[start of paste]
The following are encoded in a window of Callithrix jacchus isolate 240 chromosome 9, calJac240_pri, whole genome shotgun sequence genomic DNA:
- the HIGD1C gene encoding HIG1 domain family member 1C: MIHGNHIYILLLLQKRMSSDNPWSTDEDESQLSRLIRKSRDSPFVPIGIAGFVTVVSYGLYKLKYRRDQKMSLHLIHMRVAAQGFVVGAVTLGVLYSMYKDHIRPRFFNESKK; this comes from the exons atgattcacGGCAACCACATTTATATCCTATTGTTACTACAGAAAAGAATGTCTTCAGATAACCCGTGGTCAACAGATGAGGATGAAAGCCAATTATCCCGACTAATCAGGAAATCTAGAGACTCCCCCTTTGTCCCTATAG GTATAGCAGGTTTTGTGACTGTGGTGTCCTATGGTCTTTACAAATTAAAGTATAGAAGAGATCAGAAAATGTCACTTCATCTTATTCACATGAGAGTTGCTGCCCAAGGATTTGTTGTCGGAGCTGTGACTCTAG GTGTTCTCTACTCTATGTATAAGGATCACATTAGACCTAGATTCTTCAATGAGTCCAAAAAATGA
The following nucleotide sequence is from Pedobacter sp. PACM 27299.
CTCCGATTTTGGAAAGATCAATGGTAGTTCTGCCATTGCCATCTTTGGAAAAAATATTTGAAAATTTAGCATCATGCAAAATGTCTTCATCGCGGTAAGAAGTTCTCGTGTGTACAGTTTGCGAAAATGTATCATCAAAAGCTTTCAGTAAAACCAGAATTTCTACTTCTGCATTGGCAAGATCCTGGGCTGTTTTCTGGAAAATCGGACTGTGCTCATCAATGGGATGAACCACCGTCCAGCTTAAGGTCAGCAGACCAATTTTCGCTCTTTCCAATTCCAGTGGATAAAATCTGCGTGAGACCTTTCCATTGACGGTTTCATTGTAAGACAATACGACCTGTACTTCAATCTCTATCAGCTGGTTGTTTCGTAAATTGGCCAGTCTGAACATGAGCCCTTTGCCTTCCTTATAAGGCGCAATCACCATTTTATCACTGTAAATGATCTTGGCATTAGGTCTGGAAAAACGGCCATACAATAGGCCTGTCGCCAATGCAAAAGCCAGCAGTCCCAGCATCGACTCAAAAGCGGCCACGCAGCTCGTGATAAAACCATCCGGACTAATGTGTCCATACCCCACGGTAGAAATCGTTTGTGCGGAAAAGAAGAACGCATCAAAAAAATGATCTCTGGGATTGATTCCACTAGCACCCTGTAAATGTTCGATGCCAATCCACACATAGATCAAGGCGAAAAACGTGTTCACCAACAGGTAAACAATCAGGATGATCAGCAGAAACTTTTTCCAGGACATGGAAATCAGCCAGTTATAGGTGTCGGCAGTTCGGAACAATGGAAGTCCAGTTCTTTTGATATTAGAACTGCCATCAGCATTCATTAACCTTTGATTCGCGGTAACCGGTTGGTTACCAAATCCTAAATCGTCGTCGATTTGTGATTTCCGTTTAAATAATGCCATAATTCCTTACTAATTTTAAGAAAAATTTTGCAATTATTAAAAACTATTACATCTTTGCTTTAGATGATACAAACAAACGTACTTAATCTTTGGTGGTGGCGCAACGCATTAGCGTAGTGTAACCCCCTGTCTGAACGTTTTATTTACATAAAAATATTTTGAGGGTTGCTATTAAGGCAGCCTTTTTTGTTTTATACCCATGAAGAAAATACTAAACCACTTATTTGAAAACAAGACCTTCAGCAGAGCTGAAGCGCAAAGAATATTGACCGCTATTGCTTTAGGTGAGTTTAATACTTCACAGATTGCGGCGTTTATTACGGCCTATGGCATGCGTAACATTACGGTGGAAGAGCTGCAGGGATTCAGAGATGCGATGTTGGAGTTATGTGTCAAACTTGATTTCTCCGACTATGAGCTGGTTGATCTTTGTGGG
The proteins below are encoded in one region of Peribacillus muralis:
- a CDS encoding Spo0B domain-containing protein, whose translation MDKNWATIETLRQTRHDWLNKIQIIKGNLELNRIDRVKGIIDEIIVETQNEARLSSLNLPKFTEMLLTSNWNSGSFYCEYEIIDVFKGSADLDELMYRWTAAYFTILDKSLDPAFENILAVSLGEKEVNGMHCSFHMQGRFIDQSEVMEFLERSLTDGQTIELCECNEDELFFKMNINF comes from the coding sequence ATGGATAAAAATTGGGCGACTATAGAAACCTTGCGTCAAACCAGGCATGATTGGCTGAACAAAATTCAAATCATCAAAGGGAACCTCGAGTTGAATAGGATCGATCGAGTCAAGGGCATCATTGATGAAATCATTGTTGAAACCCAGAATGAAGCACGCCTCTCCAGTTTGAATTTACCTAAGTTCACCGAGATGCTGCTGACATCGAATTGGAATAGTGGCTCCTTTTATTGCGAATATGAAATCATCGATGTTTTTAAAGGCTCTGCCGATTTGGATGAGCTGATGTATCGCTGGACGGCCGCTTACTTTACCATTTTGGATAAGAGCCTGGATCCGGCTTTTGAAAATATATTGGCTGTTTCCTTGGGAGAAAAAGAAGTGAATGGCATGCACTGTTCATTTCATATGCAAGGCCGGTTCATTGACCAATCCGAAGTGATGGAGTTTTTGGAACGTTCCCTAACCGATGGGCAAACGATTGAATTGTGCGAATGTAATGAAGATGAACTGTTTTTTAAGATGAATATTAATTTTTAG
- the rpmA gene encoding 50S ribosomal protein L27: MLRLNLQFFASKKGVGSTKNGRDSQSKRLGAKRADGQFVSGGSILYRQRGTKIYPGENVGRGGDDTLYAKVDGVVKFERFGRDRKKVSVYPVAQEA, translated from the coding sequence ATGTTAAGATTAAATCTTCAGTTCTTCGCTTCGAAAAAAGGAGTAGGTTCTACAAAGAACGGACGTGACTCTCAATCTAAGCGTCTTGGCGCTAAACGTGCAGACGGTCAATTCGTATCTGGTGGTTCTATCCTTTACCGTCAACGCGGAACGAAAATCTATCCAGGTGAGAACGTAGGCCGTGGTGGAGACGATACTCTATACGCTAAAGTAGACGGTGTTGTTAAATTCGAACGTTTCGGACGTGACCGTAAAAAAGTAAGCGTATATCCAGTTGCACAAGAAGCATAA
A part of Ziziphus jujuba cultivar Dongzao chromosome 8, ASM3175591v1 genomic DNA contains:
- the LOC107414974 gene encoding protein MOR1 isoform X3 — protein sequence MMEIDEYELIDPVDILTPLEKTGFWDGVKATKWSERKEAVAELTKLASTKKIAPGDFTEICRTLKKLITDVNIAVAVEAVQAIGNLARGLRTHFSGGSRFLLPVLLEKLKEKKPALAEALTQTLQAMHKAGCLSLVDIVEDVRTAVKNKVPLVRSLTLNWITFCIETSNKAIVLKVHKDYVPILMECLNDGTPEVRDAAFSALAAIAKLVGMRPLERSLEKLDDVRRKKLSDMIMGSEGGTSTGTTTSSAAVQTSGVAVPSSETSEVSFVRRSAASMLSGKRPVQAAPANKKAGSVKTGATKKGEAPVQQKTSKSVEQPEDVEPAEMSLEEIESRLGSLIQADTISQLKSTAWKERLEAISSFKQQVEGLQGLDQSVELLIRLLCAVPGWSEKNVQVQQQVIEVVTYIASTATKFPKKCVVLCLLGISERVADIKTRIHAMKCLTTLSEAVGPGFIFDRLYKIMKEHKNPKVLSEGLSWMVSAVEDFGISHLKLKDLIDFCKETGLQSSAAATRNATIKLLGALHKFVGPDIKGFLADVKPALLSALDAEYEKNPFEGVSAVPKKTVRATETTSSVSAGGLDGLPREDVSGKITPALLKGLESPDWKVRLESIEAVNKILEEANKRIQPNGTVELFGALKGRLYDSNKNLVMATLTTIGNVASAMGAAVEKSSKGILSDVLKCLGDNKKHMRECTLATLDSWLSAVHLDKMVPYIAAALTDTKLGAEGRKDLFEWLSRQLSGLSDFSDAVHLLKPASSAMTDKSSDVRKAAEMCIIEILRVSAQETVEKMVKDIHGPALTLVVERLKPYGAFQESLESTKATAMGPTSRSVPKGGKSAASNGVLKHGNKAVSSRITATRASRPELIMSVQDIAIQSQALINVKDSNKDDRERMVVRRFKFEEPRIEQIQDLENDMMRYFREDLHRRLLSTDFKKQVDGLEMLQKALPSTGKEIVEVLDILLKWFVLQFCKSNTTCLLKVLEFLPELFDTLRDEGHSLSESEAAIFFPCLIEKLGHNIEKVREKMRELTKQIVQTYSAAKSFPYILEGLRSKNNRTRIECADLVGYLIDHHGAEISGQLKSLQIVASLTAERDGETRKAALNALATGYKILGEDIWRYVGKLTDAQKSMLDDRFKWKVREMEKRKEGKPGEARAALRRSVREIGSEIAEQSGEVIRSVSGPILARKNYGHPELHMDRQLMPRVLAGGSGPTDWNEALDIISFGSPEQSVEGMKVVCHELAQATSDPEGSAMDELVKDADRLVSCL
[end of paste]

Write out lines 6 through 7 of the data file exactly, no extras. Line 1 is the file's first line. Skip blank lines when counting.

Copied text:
- a CDS encoding Spo0B domain-containing protein, whose translation MDKNWATIETLRQTRHDWLNKIQIIKGNLELNRIDRVKGIIDEIIVETQNEARLSSLNLPKFTEMLLTSNWNSGSFYCEYEIIDVFKGSADLDELMYRWTAAYFTILDKSLDPAFENILAVSLGEKEVNGMHCSFHMQGRFIDQSEVMEFLERSLTDGQTIELCECNEDELFFKMNINF comes from the coding sequence ATGGATAAAAATTGGGCGACTATAGAAACCTTGCGTCAAACCAGGCATGATTGGCTGAACAAAATTCAAATCATCAAAGGGAACCTCGAGTTGAATAGGATCGATCGAGTCAAGGGCATCATTGATGAAATCATTGTTGAAACCCAGAATGAAGCACGCCTCTCCAGTTTGAATTTACCTAAGTTCACCGAGATGCTGCTGACATCGAATTGGAATAGTGGCTCCTTTTATTGCGAATATGAAATCATCGATGTTTTTAAAGGCTCTGCCGATTTGGATGAGCTGATGTATCGCTGGACGGCCGCTTACTTTACCATTTTGGATAAGAGCCTGGATCCGGCTTTTGAAAATATATTGGCTGTTTCCTTGGGAGAAAAAGAAGTGAATGGCATGCACTGTTCATTTCATATGCAAGGCCGGTTCATTGACCAATCCGAAGTGATGGAGTTTTTGGAACGTTCCCTAACCGATGGGCAAACGATTGAATTGTGCGAATGTAATGAAGATGAACTGTTTTTTAAGATGAATATTAATTTTTAG
- the rpmA gene encoding 50S ribosomal protein L27: MLRLNLQFFASKKGVGSTKNGRDSQSKRLGAKRADGQFVSGGSILYRQRGTKIYPGENVGRGGDDTLYAKVDGVVKFERFGRDRKKVSVYPVAQEA, translated from the coding sequence ATGTTAAGATTAAATCTTCAGTTCTTCGCTTCGAAAAAAGGAGTAGGTTCTACAAAGAACGGACGTGACTCTCAATCTAAGCGTCTTGGCGCTAAACGTGCAGACGGTCAATTCGTATCTGGTGGTTCTATCCTTTACCGTCAACGCGGAACGAAAATCTATCCAGGTGAGAACGTAGGCCGTGGTGGAGACGATACTCTATACGCTAAAGTAGACGGTGTTGTTAAATTCGAACGTTTCGGACGTGACCGTAAAAAAGTAAGCGTATATCCAGTTGCACAAGAAGCATAA